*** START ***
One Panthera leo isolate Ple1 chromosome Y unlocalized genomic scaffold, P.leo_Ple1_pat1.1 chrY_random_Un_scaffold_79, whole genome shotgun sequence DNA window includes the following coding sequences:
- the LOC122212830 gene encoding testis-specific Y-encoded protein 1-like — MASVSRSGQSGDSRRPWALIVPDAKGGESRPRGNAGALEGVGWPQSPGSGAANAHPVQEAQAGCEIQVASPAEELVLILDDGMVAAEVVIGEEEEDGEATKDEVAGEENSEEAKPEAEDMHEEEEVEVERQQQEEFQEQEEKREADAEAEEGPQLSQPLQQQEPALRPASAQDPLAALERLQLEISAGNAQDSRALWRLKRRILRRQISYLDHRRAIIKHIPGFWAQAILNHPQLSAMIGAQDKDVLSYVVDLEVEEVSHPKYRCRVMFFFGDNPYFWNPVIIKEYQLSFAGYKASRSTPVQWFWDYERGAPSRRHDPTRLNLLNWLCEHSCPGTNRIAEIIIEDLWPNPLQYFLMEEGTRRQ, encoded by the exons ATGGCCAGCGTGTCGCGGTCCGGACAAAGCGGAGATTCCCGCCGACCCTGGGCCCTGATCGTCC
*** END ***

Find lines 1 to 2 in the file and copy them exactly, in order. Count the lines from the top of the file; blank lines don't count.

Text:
One Panthera leo isolate Ple1 chromosome Y unlocalized genomic scaffold, P.leo_Ple1_pat1.1 chrY_random_Un_scaffold_79, whole genome shotgun sequence DNA window includes the following coding sequences:
- the LOC122212830 gene encoding testis-specific Y-encoded protein 1-like — MASVSRSGQSGDSRRPWALIVPDAKGGESRPRGNAGALEGVGWPQSPGSGAANAHPVQEAQAGCEIQVASPAEELVLILDDGMVAAEVVIGEEEEDGEATKDEVAGEENSEEAKPEAEDMHEEEEVEVERQQQEEFQEQEEKREADAEAEEGPQLSQPLQQQEPALRPASAQDPLAALERLQLEISAGNAQDSRALWRLKRRILRRQISYLDHRRAIIKHIPGFWAQAILNHPQLSAMIGAQDKDVLSYVVDLEVEEVSHPKYRCRVMFFFGDNPYFWNPVIIKEYQLSFAGYKASRSTPVQWFWDYERGAPSRRHDPTRLNLLNWLCEHSCPGTNRIAEIIIEDLWPNPLQYFLMEEGTRRQ, encoded by the exons ATGGCCAGCGTGTCGCGGTCCGGACAAAGCGGAGATTCCCGCCGACCCTGGGCCCTGATCGTCC